As an audio engineer and college professor I am often asked the age old question... "Is analog recording or digital recording better?" This leaves many students and fellow engineers confused and rightfully so. Audio equipment is costly. To best address the issues it is important to understand the hidden costs and limitations of both analog and digital recording workstations before making any decisions.
By know we all know the legends about how analog offers added warmth and character that is difficult to reproduce in the digital realm. True, analog does offer a certain vibe that is often described as character. This typically is due to the non-linear characteristics of electrical variance of analog hardware. In fact, it is the lack of predictability that often allows certain pieces of audio equipment to become so coveted. The small differences added across a recording or mix often add up to become that added magical sonic glue that holds mixes together. However, we must also remember that analog hardware is costly and requires maintenance occasionally. It is also often cost prohibitive to purchase. This all makes the case for software being the savior.
Relying entirely on digital is also problematic. First there are the never ending software and computer hardware updates. Let's not forget about software subscriptions that are becoming increasingly common and costly. We must not forget that someday our trusty computer will no longer be able to support our software and newer operating systems that arrive almost daily. This becomes a real challenge when working with digital. I often hear people tell me that they have no intentions to update. This does work for a certain amount of time, but ultimately you will have to replace or update to remain competitive. The other problem is plug-ins and software too have become rather costly. Yes, we can use as many plug-ins as our computer can run and this may be one advantage over more traditional analog gear, but updates and plug-ins are still costly.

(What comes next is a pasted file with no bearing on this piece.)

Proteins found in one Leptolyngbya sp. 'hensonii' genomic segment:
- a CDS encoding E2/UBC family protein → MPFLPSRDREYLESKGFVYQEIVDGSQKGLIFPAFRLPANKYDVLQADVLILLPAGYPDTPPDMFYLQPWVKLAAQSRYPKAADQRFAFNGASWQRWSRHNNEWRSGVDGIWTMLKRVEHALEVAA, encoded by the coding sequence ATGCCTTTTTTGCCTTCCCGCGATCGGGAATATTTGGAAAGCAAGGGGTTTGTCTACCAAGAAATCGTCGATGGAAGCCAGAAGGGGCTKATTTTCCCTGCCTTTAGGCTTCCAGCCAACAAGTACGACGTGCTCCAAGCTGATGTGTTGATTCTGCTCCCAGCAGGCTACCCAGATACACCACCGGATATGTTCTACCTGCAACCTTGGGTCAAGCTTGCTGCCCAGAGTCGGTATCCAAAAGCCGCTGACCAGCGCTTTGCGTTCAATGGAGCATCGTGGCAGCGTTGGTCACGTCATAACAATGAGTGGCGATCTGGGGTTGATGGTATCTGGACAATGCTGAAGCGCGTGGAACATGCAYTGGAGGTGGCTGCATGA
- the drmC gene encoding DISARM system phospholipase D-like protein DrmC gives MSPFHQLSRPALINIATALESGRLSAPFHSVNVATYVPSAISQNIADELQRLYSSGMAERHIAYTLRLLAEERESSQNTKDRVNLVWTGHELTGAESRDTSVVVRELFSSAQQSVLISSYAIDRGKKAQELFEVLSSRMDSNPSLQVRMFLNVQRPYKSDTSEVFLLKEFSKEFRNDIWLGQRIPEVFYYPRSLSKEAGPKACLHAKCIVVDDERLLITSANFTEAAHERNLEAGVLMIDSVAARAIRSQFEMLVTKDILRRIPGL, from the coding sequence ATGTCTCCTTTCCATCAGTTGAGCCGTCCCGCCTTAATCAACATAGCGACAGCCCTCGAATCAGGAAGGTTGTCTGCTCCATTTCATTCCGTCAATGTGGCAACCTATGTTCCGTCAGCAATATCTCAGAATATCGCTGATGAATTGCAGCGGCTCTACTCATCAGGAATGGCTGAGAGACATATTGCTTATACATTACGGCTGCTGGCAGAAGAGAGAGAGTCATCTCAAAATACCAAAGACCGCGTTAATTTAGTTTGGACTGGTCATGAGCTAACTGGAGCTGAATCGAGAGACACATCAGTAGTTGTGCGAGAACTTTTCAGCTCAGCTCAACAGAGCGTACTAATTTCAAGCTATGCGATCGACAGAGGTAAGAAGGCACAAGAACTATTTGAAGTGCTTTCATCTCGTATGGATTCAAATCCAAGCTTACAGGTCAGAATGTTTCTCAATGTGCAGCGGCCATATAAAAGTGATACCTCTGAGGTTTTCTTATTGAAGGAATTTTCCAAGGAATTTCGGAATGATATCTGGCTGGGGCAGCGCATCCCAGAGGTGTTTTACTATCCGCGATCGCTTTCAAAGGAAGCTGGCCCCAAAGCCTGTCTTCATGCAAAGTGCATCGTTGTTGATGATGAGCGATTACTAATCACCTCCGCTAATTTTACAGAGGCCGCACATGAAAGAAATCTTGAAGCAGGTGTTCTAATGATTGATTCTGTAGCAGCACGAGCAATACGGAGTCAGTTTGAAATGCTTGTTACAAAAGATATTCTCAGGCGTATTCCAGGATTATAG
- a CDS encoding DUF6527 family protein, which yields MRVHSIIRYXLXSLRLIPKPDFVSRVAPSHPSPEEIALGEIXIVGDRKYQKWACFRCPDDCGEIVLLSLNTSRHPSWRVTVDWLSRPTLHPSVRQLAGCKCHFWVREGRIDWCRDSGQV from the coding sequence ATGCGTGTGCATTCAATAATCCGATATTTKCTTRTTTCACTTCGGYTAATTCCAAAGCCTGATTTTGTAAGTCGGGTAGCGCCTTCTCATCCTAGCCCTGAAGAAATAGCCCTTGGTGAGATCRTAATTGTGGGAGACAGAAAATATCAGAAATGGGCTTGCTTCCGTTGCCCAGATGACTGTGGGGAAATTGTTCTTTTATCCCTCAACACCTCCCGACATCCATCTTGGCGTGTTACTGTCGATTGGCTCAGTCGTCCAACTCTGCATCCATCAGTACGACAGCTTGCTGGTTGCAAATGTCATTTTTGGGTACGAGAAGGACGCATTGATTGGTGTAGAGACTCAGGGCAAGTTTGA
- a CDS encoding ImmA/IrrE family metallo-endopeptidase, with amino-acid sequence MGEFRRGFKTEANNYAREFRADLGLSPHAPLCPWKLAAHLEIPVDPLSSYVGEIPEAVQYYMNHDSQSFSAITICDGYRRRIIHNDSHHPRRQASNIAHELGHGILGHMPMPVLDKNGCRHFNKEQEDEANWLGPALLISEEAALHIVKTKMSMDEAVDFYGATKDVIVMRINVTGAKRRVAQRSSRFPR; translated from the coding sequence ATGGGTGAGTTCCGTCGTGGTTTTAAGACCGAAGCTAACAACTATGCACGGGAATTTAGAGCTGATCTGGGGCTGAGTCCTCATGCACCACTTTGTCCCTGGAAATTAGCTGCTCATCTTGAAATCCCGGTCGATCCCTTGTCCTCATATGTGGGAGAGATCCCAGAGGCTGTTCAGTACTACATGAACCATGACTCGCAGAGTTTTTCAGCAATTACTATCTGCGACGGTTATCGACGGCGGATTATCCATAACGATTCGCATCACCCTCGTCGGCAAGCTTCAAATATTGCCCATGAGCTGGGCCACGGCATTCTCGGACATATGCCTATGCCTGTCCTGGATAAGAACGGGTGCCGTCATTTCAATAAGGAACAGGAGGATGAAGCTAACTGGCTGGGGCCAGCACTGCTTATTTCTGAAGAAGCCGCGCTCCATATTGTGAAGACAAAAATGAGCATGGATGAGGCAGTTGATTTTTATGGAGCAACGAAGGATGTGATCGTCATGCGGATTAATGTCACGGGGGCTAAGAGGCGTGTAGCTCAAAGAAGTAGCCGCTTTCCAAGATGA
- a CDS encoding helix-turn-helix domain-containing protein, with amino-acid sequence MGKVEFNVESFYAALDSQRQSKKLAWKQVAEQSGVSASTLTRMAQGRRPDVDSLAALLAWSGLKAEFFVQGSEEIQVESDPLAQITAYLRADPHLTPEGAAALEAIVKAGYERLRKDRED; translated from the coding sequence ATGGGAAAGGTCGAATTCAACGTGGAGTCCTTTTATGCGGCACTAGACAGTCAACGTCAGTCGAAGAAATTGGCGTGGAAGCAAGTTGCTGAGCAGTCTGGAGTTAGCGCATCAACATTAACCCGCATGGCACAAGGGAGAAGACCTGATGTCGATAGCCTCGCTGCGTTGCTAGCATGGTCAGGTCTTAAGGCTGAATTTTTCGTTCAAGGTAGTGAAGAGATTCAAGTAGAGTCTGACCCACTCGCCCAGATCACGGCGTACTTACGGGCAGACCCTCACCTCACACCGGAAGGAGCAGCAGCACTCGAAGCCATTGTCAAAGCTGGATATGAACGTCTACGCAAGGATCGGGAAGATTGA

Diversifying in a "Hybrid Studio" is probably the best way to develop a collection of hardware and software that will hold some real value. We very much live in a digital world and non-linear recording won the war over tape editing a long time ago. Like it or not the computer is very much here to stay as it functions as the primary recorder in the modern studio. However, when it comes to additional hardware/software we have more choices than ever. All engineers use plug-ins to some degree. There is absolutely nothing wrong with this technology, but occasionally adding some real analog hardware into the mix can also make long term financial sense. Yes, analog gear can be costly to integrate, but a certain amount of analog hardware in the studio can be a good investment. Over the life of the product the analog hardware will almost certainly outlive the computer and software versions that you have. Aside from some of the sonic joy that can be created with analog gear we must remember that it often looks pretty cool too.
Next time you go to purchase some recording equipment consider if your studio is diversified. Could you benefit from incorporating analog into your digital studio to create a better hybrid environment?